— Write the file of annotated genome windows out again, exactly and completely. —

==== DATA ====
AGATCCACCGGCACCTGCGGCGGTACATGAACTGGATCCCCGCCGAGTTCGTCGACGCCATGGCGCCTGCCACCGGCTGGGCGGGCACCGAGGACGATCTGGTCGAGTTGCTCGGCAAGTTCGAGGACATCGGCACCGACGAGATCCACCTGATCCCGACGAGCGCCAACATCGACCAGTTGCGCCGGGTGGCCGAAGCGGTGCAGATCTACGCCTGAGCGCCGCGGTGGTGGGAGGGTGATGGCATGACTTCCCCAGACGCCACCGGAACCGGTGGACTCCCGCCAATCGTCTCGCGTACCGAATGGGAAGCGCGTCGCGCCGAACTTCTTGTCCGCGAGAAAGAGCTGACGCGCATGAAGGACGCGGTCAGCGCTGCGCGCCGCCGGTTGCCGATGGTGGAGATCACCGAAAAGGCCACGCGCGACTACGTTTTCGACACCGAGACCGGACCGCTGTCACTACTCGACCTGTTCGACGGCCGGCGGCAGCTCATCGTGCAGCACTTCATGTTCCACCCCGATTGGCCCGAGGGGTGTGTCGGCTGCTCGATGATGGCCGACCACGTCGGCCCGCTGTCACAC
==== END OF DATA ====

AGATCCACCGGCACCTGCGGCGGTACATGAACTGGATCCCCGCCGAGTTCGTCGACGCCATGGCGCCTGCCACCGGCTGGGCGGGCACCGAGGACGATCTGGTCGAGTTGCTCGGCAAGTTCGAGGACATCGGCACCGACGAGATCCACCTGATCCCGACGAGCGCCAACATCGACCAGTTGCGCCGGGTGGCCGAAGCGGTGCAGATCTACGCCTGAGCGCCGCGGTGGTGGGAGGGTGATGGCATGACTTCCCCAGACGCCACCGGAACCGGTGGACTCCCGCCAATCGTCTCGCGTACCGAATGGGAAGCGCGTCGCGCCGAACTTCTTGTCCGCGAGAAAGAGCTGACGCGCATGAAGGACGCGGTCAGCGCTGCGCGCCGCCGGTTGCCGATGGTGGAGATCACCGAAAAGGCCACGCGCGACTACGTTTTCGACACCGAGACCGGACCGCTGTCACTACTCGACCTGTTCGACGGCCGGCGGCAGCTCATCGTGCAGCACTTCATGTTCCACCCCGATTGGCCCGAGGGGTGTGTCGGCTGCTCGATGATGGCCGACCACGTCGGCCCGCTGTCACAC